|Whether to Medicate HIV
May 7, 2001
Thank you for your contributions here.
I have been placed on a supervised drug holiday by my specialist at Hitchcock.
His view is that, since I'm doing well (CD4=675 VL(bDNA)=9650), that it is highly advisable to stay off therapy for as long as I can.
I had been taken off because of lypodystrophy and fat loss in the extremities. Nothing serious, and we caught it in time before it looked horrible.
I'm concerned about the growing viral load and what consequences the non-suppression of this virus might have, long-term.
There have been different articles out there that suggest even the presense of DNA along, not just the virus, can cause other problems via some unknown path (serendipity).
So, I'm currently debating with my specialist about medications. I do not want more lypodystrophy or fat loss, certainly. I was on Crixivan, D4T, and 3TC.
Thank you for your assistance.
| Response from Dr. Young
Thank you for your comments and valuable question.
Lipodystrophy/lipoatrophy is an especially troubling problem for many patients. In the new era of HIV therapies, we are beginning to appreciate the down side to treatments, as much as we can appreciate the benefits of therapy.
The trouble with recommendations about lipodystrophy is that we really don't know much about the cause; hence it is premature to make strong recommendations about treatments or treatment interventions. Several observational studies have made an association between lipodystrophy and the use of d4T and indinavir; these same studies strongly suggest that there is something about immune recovery (that requires, potent, well-tolerated medications) that is also associated with the development of lipodystrophy; I have a difficult time distinguishing between drugs causing lipodystrophy directly and indirectly, by prolonging life and restoring immune function. (Though some small studies that switch people off of d4T to AZT have shown some improvement in lipoatrophy).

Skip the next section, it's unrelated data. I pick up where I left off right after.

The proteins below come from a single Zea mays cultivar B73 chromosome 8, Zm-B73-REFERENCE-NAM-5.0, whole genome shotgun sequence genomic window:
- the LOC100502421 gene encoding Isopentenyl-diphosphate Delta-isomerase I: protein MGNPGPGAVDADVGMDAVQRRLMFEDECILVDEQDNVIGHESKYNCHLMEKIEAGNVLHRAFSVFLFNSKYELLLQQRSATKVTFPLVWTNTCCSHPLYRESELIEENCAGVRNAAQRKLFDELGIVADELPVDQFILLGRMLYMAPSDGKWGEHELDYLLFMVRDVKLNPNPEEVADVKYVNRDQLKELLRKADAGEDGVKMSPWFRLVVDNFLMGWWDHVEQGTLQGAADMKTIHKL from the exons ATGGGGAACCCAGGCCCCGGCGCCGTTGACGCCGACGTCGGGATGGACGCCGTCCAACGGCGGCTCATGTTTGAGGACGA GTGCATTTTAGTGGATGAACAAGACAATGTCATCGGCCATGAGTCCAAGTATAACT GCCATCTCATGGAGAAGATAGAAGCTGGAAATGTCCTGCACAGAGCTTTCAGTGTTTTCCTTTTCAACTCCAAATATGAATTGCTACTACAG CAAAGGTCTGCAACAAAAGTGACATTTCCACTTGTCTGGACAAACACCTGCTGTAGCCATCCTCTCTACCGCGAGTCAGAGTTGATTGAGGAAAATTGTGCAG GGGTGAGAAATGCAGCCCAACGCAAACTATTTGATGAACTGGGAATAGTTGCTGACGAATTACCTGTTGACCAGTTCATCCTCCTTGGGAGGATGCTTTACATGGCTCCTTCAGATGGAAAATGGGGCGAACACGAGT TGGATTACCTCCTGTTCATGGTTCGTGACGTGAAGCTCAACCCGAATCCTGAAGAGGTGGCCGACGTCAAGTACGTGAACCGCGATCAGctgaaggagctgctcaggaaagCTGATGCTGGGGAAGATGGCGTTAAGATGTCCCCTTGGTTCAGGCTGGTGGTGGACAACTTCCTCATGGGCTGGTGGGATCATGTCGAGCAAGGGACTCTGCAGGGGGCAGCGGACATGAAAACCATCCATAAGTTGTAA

The second half of your question, about stopping therapy is challenging; though comes from sound reasoning. We know that the risk of drug-related complications (maybe lipodystrophy) must increase with increasing time of drug exposure; it would be reasonable to expect that these complications would decrease in frequency if we only treated people at greatest risk for HIV complications. The problem is defining who is at greatest risk for which complications. You've not told us what your current CD4 count or nadir (lowest) count were, but for the moment, I'll assume that they were never below 500; this being the case, current guidelines (from the DHHS) would not ever have you start on therapy. Would seem reasonable to consider discontinuation of medications in this light; though there are not any good studies to guide us on the risks of this approach or the time at which you will need to restart. Best advice is to stay in very close contact with your medical support group (doctor, nurses, pharmacists) and continue to get monitoring of you HIV disease, viral load- whether you decide to stay on therapy or discontinue.
Hope that this helps, BY
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